“Dear Attorney General Reno, 

I have been an attorney in this case since shortly after the defendants were sentenced in January 1989 and appeared as co-counsel on appeal and on the subsequent motions and appeals in proceedings under 28 U.S.C. sec. 2255 and F.R. Cr.P. Rule 33. I bring this matter to you directly, because I believe it involves a broader range of deliberate and systematic misconduct and abuse of power over a longer period of time in an effort to destroy a political movement and leader, than any other federal prosecution in my time or to my knowledge. Three courts have now condemned the Department’s conduct in this prosecutorial campaign. The result has been a tragic miscarriage of justice which at this time can only be corrected by an objective review and courageous action by the Department of Justice.” 

 

MANN:  The session will come to order.  The session will come to order. 

We are pleased and honored to have with us today, the former Attorney General of the United States Ramsey Clark, who will make such presentation as he may choose.  Attorney General. 

 

RAMSEY CLARK: Thank you very much. It’s a good feeling to be here with you again this year. I wish I could say it’s been a good year for freedom and justice under law, but I can’t say that. But at least, in this company, you know that the struggle goes on, and that we shall overcome. 

I will, probably, unless my mind wanders, which it does, talk about three cases primarily.  And I’ll start and end, with the case of Lyndon LaRouche and his co-defendants. not because it’s the Alpha and Omega, although it’s about as close as a case gets to the potential perfidy of justice, but because it shows how bad it can be, and yet, it has, as so very, very few of these cases ever do, a positive side that we have to consider. 

I came into the case after the trial. As a person who lives in the country and pays attention to these things, I followed it carefully. I knew something about the ways of the judicial district in which the case was filed and the meaning of filing a case there. To call it the “rocket docket” is a disservice, unless you identify the rocket, because if there’s a rocket in present use that would be similar, it would be the so-called depleted uranium-tipped missile, the silver bullet used in Iraq.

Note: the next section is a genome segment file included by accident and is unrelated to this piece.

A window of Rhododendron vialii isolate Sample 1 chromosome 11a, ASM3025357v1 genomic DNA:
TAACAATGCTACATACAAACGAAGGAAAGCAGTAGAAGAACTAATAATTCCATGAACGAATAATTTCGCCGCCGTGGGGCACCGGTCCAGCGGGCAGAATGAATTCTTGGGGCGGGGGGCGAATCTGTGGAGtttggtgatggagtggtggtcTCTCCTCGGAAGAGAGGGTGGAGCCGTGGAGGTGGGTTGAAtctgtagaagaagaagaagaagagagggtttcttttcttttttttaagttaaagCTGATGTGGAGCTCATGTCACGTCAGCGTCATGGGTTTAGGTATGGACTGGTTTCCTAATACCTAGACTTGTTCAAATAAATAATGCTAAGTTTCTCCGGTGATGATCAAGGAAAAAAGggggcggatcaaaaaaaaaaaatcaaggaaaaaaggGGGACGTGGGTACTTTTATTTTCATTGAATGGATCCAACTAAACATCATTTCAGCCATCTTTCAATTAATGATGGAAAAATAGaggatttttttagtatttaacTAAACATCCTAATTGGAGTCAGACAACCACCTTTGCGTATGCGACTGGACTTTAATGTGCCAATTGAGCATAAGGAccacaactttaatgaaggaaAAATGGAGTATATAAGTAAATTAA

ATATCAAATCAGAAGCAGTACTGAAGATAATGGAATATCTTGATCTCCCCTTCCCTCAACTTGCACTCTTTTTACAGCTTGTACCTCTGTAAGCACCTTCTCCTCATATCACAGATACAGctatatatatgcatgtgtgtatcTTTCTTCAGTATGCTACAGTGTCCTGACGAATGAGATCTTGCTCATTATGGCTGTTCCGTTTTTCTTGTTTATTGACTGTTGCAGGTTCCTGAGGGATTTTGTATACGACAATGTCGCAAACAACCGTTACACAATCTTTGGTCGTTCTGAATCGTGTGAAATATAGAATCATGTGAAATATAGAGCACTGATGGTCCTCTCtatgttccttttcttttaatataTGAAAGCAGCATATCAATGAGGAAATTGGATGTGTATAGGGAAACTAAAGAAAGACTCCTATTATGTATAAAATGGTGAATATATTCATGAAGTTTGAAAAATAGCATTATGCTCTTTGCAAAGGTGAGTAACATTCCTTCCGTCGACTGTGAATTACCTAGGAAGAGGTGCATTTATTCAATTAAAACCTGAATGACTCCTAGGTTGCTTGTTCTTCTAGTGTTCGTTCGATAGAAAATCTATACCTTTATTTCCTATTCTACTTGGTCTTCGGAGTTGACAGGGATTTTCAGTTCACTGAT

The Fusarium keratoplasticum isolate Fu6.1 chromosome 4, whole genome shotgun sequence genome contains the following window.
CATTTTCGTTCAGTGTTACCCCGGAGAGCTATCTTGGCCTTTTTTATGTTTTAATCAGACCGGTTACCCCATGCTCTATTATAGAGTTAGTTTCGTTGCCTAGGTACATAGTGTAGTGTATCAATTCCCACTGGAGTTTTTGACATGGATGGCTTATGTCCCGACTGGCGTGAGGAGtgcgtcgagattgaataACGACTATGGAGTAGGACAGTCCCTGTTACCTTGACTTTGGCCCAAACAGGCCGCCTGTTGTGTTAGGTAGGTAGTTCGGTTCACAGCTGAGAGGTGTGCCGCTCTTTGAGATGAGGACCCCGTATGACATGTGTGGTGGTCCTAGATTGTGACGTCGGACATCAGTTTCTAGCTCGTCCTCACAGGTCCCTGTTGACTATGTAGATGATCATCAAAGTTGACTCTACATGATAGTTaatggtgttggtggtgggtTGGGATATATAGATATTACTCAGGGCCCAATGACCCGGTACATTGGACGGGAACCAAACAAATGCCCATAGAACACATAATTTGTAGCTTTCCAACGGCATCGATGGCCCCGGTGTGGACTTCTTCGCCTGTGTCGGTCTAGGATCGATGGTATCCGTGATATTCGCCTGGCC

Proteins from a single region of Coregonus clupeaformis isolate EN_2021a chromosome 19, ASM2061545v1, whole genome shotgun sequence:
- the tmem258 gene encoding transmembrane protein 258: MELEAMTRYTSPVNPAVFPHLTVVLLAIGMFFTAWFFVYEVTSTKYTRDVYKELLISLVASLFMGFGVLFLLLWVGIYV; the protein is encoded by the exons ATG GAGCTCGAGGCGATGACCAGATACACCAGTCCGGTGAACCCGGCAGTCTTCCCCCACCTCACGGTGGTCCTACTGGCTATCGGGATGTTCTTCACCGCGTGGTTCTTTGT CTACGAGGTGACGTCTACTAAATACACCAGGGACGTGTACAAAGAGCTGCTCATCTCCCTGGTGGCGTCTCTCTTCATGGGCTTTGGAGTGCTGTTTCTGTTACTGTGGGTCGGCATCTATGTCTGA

In other words, it’s a lethal rocket. It’s not a rocket that sought truth or intended justice. … 

I was prepared, therefore, for what might happen. I had followed the earlier case in Boston, which, by any measure, was an extremely peculiar case, both in its charges and its prosecution, and in its history. I knew the judge there as a fellow Texan. His brother, Page Keeton, had been dean of the law school where I started out, down at the University of Texas. And he’s one of the old school, that doesn’t like tricks, falsity, or injustice. He became outraged with the prosecution, and did a lot. I can’t tell you he did all that a judge could have done. I believe Odin would agree, though, he did a lot. And not many judges, who come through a political conditioning process, who have the courage to stand up to the power of the Executive Branch, to the FBI and others, and say the things that he did. And, that was almost an early end to a malicious prosecution.